Blue Bell Ice Cream Recall Expanded Amid Listeria Risk

Amid continuing concerns over the risk of listeria contamination, Blue Bell Creameries has further expanded their ice cream recalls, adding certain banana flavored products after government health officials found trances of bacteria in products processed at the company’s recently shut down manufacturing plant in Oklahoma.

The Blue Bell ice cream recall expansion was announced on April 7, indicating that certain Banana Pudding ice cream pints tested positive for listeria moncytogenes, which may pose a serious risk for consumers, especially young children, the elderly and those with a compromised immune system.

The FDA is currently investigating a listeria outbreak linked to Blue Bell ice cream served at several hospitals, which has already been linked to at least eight hospitalizations and three deaths from listeria food poisoning.

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According to the latest update provided by the U.S. Centers for Disease Control and Prevention (CDC), the Blue Bell ice cream recall expansion now includes Banana Pudding ice cream pints, Butter Crunch ice cream, Mint Chocolate Chip ice cream, Cookies n’ Cream ice cream, Homemade Vanilla ice cream, Dutch Chocolate ice cream and Moo-llennium Crunch ice cream and various size cups of Mixed Berry, Rainbow and Orange sherbet. The recall now includes all products manufactured on that particular production line between February 12, 2015 and March 27, 2015 with date codes ending in O, P, Q, R, S, or T.

The recalled ice cream was distributed to retail stores outlets throughout states in the U.S. including certain food service accounts, hospitals, convenience stores, and supermarkets including Wal-Mart, Sam’s Club, and Kroger grocery stores.

Following the initial March 15 ice cream recall, Blue Bell Creameries suspended operations of the Broken Arrow, Oklahoma manufacturing plant to conduct a complete examination and determine the root cause of the contamination. Since the plant has suspended operations, three additional hospitalizations have been recorded from individuals who consumed Blue Bell ice cream products prior to infection onset.

Although the potentially contaminated products were distributed to at least 23 states, only two states have experienced consumers with infections, four of which occurred at one Kansas hospital that served the ice cream.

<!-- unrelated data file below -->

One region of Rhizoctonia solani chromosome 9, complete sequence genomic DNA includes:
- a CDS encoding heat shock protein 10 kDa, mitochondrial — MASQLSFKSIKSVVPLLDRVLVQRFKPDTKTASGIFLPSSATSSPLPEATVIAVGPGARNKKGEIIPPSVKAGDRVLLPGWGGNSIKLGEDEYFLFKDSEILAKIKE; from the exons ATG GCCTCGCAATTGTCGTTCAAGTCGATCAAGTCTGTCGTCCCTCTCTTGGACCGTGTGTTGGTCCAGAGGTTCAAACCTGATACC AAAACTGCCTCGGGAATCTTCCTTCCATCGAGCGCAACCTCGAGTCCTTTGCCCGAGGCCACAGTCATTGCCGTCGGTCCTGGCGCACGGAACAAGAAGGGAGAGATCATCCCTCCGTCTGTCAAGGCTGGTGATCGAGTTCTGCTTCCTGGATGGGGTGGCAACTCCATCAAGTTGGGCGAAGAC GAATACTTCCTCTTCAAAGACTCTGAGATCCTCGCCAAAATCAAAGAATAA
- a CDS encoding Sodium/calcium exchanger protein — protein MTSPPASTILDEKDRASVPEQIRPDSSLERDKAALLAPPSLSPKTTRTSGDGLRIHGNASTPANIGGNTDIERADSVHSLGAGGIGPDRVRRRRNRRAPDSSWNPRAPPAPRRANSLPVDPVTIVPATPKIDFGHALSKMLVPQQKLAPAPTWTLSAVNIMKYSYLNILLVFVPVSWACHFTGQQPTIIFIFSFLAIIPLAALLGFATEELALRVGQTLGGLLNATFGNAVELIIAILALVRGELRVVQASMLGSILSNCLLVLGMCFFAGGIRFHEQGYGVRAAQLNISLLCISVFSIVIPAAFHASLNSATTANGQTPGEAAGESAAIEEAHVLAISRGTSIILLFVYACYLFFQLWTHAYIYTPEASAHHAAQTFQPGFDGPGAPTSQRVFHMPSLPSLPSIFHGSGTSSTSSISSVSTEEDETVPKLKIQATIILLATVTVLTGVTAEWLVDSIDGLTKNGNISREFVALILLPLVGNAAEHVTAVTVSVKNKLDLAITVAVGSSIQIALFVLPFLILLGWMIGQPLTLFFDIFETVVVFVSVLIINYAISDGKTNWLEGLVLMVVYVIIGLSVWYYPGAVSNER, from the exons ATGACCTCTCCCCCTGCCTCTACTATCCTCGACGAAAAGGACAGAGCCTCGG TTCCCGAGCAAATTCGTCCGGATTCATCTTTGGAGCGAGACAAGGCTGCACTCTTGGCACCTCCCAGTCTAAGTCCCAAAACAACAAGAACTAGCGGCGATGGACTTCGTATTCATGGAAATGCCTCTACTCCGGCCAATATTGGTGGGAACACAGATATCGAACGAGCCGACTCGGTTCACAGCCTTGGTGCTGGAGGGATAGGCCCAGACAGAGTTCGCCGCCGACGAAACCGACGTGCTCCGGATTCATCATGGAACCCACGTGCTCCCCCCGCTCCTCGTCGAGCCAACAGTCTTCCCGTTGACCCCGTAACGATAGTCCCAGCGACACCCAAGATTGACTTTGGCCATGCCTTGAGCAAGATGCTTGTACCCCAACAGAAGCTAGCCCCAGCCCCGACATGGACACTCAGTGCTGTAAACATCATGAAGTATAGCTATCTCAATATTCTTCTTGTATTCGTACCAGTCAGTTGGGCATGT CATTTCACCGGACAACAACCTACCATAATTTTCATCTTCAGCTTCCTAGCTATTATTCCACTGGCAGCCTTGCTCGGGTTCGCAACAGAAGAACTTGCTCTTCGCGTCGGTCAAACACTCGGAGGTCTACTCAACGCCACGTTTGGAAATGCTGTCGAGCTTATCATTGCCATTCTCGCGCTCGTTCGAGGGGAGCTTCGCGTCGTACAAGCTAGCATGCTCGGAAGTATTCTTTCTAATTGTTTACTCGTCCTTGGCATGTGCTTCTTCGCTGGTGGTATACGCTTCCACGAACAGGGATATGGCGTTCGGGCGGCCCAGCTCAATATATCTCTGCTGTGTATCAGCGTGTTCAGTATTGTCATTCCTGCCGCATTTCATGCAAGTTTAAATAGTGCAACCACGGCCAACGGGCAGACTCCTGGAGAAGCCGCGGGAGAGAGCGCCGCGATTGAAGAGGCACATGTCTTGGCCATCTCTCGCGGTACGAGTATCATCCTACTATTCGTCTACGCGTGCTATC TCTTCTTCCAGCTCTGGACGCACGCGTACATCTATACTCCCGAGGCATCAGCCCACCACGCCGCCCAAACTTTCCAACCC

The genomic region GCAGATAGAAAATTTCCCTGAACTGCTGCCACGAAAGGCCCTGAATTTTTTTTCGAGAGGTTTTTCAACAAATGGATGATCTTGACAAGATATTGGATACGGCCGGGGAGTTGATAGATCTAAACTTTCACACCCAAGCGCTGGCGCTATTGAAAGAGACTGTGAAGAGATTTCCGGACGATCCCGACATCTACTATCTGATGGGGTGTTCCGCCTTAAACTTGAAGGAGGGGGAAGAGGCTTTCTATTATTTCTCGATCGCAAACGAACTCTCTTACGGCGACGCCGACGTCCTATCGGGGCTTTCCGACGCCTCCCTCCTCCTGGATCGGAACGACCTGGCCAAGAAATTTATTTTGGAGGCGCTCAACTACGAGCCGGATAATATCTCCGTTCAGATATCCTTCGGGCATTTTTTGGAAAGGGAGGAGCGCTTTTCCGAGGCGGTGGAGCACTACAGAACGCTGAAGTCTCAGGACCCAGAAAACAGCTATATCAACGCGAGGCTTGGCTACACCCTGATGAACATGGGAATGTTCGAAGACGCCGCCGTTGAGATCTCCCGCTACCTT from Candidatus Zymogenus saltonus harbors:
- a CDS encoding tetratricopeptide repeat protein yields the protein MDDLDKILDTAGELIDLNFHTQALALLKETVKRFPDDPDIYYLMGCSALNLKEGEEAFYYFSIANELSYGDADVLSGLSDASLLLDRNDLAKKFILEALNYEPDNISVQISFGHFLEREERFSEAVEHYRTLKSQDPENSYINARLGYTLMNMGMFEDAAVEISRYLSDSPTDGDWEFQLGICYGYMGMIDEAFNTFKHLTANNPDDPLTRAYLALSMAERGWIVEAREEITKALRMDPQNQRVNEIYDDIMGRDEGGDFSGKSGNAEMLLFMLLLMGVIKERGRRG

The individuals who contracted the listeria infection consumed milkshakes made with a single-serving Blue Bell brand ice cream product called “Scoops” while they were already in the hospital for unrelated problems before developing listerosis.

The initial investigation by the CDC, was able to identify four different strains of listeria that could have been the cause of hospitalizations in recent years. The CDC warned consumers that the particular strains of listeria found in the ice cream bars were very harmful, and likely significant contributors to the deaths of three consumers.

Listerosis is a foodborne illness that can cause serious health consequences and can be fatal, especially forchildren, the elderly and those with weakened immune systems. The infection poses a significant threat to pregnant women, who may be at an increased risk for miscarriages or still-births.

Symptoms of listeria infection typically include nausea, muscle ache, diarrhea, fever, and fatigue. Some cases of listeria may become more life threatening when the infection moves through the bloodstream into the nervous system resulting in sometimes fatal infections.

The CDC and FDA are recommending that consumers not eat or drink any Blue Bell Creameries ice cream or milkshake products manufactured at the Broken Arrow, Oklahoma plant. If consumers are not able to identify whether the product is recalled they should contact Blue Bell Creameries at 979-836-7977.


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